Monday, August 26, 2013

Garden Bounty


A few months ago on this blog, I implored readers to grow something, ANYTHING, for the sake of appreciating where food comes from. Whether a simple pot of a favorite herb on the kitchen windowsill or a monstrous garden overflowing with fruits and veggies, there's nothing quite like getting your hands a little dirty and enjoying the freshness, quality and connection to the earth that only gardening can offer.

Since writing that post in the spring, I have spent the last few months puttering in my very modest garden, delighting in the bounty that simple soil, water and sun have produced for us. I love that I've spent summer peeking out my window to see if the prior day's sun or rain has resulted in new blooms where veggies will soon grow in. I love that spiders, while a nuisance in the house, are a joy to see in the garden where their delicate webs protect my veggies from hungry bugs. And I love the feeling of accomplishment that comes with picking something in the yard to prepare for the evening meal.

After attempting my first garden last year with some successes and some failures, this year was much the same. Some things came in splendidly (tomatoes, bell peppers and rosemary did exceptionally well), while others didn't quite work out so great (summer squash, leeks and onions didn't turn out the way I anticipated or, in the case of the squash, failed miserably despite great success last year).

But it's this game of great seasons and poor seasons, big successes and total failures, and constant learning and growing that spurs me on to try again next year. Not to mention the amazing flavors you simply can't buy in the grocery store.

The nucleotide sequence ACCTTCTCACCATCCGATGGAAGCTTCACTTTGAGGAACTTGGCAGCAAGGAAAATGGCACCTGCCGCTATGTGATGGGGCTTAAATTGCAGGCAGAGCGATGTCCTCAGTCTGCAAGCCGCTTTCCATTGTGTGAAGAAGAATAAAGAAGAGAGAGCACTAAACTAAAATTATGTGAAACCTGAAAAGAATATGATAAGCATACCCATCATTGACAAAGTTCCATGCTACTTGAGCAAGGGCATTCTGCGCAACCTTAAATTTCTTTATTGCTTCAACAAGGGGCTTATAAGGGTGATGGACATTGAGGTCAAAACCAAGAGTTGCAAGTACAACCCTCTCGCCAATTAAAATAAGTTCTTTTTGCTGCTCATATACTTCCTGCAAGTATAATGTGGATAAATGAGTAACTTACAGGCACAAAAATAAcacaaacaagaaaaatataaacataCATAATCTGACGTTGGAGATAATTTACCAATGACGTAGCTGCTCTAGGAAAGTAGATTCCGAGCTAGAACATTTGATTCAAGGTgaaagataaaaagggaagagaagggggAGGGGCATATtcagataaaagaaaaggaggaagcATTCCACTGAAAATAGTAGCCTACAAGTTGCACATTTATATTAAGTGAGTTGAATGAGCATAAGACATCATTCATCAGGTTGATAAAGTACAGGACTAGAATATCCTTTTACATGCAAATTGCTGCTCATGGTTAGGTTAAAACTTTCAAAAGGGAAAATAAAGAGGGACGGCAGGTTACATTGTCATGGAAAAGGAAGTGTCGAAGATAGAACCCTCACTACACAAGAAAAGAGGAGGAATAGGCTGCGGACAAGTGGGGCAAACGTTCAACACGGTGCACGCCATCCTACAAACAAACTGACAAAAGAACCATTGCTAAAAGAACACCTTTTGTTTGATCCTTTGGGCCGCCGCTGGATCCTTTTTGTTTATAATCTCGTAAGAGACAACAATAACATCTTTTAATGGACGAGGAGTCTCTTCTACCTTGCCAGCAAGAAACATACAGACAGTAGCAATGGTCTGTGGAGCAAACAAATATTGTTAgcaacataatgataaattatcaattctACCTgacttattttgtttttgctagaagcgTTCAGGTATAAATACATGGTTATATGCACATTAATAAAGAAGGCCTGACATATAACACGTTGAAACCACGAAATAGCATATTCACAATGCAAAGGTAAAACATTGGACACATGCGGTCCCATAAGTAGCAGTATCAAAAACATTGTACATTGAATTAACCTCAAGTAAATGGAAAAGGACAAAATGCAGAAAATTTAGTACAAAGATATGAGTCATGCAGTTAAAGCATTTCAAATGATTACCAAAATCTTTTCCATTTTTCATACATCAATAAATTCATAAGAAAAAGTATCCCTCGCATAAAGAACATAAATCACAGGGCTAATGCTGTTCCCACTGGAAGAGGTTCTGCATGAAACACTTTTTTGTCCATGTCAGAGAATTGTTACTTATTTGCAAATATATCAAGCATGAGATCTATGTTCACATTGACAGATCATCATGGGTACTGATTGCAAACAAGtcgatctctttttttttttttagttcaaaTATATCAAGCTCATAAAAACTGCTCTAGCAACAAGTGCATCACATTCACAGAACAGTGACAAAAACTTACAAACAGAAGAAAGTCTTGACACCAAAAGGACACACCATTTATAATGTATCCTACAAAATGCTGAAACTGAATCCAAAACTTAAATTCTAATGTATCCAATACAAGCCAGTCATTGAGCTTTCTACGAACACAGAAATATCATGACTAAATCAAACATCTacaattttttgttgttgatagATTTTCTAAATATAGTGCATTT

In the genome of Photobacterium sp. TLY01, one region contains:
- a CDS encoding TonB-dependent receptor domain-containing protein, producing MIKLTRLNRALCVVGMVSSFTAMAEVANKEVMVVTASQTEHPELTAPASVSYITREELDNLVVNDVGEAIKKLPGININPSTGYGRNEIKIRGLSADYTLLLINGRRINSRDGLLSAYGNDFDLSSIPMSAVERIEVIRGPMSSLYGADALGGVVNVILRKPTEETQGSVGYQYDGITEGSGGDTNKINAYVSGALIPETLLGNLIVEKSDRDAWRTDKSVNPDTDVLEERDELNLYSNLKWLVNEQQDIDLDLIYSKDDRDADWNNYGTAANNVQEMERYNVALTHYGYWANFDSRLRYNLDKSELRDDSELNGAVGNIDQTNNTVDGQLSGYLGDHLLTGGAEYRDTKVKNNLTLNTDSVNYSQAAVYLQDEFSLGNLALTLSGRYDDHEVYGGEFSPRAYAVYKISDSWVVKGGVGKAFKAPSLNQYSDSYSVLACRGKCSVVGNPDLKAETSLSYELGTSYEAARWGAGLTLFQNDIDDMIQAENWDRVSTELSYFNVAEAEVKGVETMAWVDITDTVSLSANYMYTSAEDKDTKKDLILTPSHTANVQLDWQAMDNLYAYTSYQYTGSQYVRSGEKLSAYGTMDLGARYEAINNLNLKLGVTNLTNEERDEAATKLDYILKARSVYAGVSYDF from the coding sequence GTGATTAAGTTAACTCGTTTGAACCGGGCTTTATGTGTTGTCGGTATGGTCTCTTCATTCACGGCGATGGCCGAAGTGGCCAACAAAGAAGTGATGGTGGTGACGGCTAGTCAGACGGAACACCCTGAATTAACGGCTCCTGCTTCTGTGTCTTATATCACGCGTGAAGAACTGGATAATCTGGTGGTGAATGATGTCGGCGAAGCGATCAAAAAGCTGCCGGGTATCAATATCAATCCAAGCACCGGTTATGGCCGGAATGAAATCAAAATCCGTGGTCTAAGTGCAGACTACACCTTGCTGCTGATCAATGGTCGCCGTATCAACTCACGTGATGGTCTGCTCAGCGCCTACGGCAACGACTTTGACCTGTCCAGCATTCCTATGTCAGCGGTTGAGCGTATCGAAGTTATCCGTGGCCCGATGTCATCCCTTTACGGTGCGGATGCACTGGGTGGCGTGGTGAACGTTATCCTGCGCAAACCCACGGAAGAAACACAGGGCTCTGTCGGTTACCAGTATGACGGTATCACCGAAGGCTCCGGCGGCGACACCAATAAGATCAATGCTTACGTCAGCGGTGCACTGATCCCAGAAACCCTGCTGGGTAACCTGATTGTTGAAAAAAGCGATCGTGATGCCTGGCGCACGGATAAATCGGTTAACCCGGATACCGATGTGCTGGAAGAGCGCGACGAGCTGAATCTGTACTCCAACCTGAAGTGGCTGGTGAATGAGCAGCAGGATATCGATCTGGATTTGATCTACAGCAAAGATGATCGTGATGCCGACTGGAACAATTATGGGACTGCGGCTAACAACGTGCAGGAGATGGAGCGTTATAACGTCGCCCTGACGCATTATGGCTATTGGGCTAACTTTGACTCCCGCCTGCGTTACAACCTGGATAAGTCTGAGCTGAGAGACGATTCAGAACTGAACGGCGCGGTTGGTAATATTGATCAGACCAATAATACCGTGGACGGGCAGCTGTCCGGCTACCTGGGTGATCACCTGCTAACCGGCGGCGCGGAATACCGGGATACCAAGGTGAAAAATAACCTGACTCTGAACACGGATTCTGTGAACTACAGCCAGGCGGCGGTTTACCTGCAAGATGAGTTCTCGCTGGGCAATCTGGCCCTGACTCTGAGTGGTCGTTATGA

Now that the summer growing season is nearing its end, and I'm square in the middle of reading Barbara Kingsolver's Animal, Vegetable, Miracle, a book about her family's year of living off the bounty of their farm, their animals and the produce and meats of their corner in Appalachia, I'm already getting excited for next year.

I have big dreams for next year's garden. Thanks to the need for a full fence replacement on our 1/2 acre yard next spring, we're planning to expand my tiny little side-of-the-house plots into one large plot where I can garden to my little heart's content. I dream of all the amazing veggies and fruits we will get to enjoy through the season and beyond. And I dream of getting to share our bounty with coworkers who have so generously shared theirs with us, and of sharing with our neighbors as a way of getting to know them a bit better.

All of this is to say that if you did garden this year, I hope you were impacted as profoundly as I have been by it. That you've not only savored the amazing flavors of truly fresh food, but that your soul has perhaps grown a bit too in appreciation for some of the simplest things in life. And, if you weren't able to garden this year, start planning now for next year. It can be as easy as growing potted herbs over the fall and winter near a window in your home, or reading a gardening book to gain inspiration. Either way, I implore you once again to grow something - you'll be amazed at the bounty you experience both physically and spiritually.

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